Back in July 2014 when I started this blog, one of my first posts was about Jonathan Meades documentary “Severn Heaven” from 1990, in which he visited the Hill Farm chalet field next to the River Severn near Bewdley. Almost six years to the day I went there myself and it’s still much as it was when Meades filmed it.
There are bits of the film on YouTube and here’s one of the clips, showing the river and the chalets from the air, with Howard Davidson’s rather rousing music.
The site was established before the Second World War as people built holiday homes to escape the cities, before Labour’s 1947 Town and Country Planning Act took away people’s freedom to do it. It was a feature of the time that these chalets were self-built, and no two are the same. Compare today’s uniform ranks of factory-made “chalets” in a caravan park. Some plotlands were aimed at the new breed of interwar car owners, but most were accessible by train and that’s the case with Hill Farm.
Today the Northwood Halt station is on the Severn Valley preserved railway, run largely by enthusiasts and operating steam engines and classic diesels. Due to COVID-19 they were just running line checks (I think) with 33108 and 50035 “Ark Royal”. The road crossing the railway leads straight to chalet fields either side of the line. All of the following photos are from the lower field next to the river.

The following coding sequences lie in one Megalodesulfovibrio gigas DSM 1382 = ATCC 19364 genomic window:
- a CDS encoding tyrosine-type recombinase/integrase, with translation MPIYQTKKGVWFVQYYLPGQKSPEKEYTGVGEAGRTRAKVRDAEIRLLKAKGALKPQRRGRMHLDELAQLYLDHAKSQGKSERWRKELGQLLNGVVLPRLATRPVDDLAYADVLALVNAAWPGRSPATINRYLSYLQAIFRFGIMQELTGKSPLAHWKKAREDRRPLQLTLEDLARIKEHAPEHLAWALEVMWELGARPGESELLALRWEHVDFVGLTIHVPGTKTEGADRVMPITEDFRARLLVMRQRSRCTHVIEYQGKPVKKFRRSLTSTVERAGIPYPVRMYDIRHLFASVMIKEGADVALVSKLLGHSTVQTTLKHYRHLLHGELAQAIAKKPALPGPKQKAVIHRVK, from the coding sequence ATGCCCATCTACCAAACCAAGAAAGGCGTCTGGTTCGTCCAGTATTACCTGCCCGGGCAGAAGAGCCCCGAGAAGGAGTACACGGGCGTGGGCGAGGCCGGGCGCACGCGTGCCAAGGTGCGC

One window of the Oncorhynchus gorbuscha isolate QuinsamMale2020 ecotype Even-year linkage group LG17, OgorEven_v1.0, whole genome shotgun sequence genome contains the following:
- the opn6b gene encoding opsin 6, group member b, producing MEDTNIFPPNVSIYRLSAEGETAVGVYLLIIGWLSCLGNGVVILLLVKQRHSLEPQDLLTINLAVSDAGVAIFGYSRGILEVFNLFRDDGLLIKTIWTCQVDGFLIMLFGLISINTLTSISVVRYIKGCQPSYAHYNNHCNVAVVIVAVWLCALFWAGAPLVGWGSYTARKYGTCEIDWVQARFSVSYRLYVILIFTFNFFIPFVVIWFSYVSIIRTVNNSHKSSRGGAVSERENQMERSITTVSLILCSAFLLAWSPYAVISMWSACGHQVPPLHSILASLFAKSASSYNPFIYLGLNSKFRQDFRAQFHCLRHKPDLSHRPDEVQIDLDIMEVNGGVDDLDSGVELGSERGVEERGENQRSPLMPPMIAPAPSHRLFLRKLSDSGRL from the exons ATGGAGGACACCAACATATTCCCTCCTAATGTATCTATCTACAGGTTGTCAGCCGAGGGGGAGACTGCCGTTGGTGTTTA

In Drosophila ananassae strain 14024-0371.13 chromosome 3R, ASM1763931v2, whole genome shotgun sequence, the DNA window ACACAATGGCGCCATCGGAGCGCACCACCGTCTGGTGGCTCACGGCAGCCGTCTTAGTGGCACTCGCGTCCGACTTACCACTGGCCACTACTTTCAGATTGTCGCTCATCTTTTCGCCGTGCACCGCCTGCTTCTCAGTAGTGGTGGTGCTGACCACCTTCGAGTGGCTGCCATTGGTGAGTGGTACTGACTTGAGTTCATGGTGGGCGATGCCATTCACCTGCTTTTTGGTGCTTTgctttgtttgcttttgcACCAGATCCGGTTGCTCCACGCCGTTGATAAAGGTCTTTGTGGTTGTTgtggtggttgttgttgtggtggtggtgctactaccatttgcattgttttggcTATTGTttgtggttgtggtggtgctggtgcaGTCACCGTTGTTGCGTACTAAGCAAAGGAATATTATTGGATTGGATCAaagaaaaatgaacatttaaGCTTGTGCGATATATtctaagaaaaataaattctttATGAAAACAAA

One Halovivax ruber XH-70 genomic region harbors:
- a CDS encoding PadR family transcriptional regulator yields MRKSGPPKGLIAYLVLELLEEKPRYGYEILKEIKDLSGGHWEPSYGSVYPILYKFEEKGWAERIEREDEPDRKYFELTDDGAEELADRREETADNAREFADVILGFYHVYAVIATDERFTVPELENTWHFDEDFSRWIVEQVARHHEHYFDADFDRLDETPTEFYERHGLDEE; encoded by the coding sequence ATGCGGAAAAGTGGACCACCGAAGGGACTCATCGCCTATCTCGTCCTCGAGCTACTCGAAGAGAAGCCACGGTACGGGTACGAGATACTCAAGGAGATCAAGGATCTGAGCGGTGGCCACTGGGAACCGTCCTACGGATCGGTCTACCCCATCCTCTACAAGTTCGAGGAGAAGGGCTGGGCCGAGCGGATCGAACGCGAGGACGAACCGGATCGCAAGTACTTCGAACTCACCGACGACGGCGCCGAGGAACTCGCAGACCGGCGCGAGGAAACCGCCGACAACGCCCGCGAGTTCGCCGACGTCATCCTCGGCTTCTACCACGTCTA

Near the entrance is this board showing the layout of the site, the rules and regulations, and listing the names of the chalets. It’s a feature of these sites up and down the country that people choose personal or joking names for their chalets. There’s Hill Crest, Keswick, The Haven, Fairhaven, Dunroamin, Herzamine, and both Woodland View and Forest View.
Different plotlands grew in different ways. Some were laid out like conventional housing estates with plots occupying all the space within a network of roads. But in chalet fields like Hill Farm, the plots were allocated along the field boundaries. In the case of Hill Farm, the fields are still used for grazing.
Once you get into the site, the variety of styles is striking.
Recently the freehold was sold, and as the rules on the board explain, the chalet owners have a mixture of year round and summer season only tenancies. It’s probably the case that planning permission for holiday use or as a primary residence differs between the chalets, either frozen in time according to their use when the law was changed in 1947, or as the result of people establishing residential use for four years without council enforcement action. I hope the change of freehold ownership does not result in any attempts to destroy the site, as has happened elsewhere.
As a bit of fun, here’s a slider comparison showing the similarity between chalets/huts in Hill Farm and Carbeth near Glasgow, 300 miles away. I could have done this for any pair of photos between the two sites, between a dozen other sites I’ve visited.
If you come across this post and have a connection to the site, then a comment would be really welcome. Any special memories or even photographs of the site over the decades?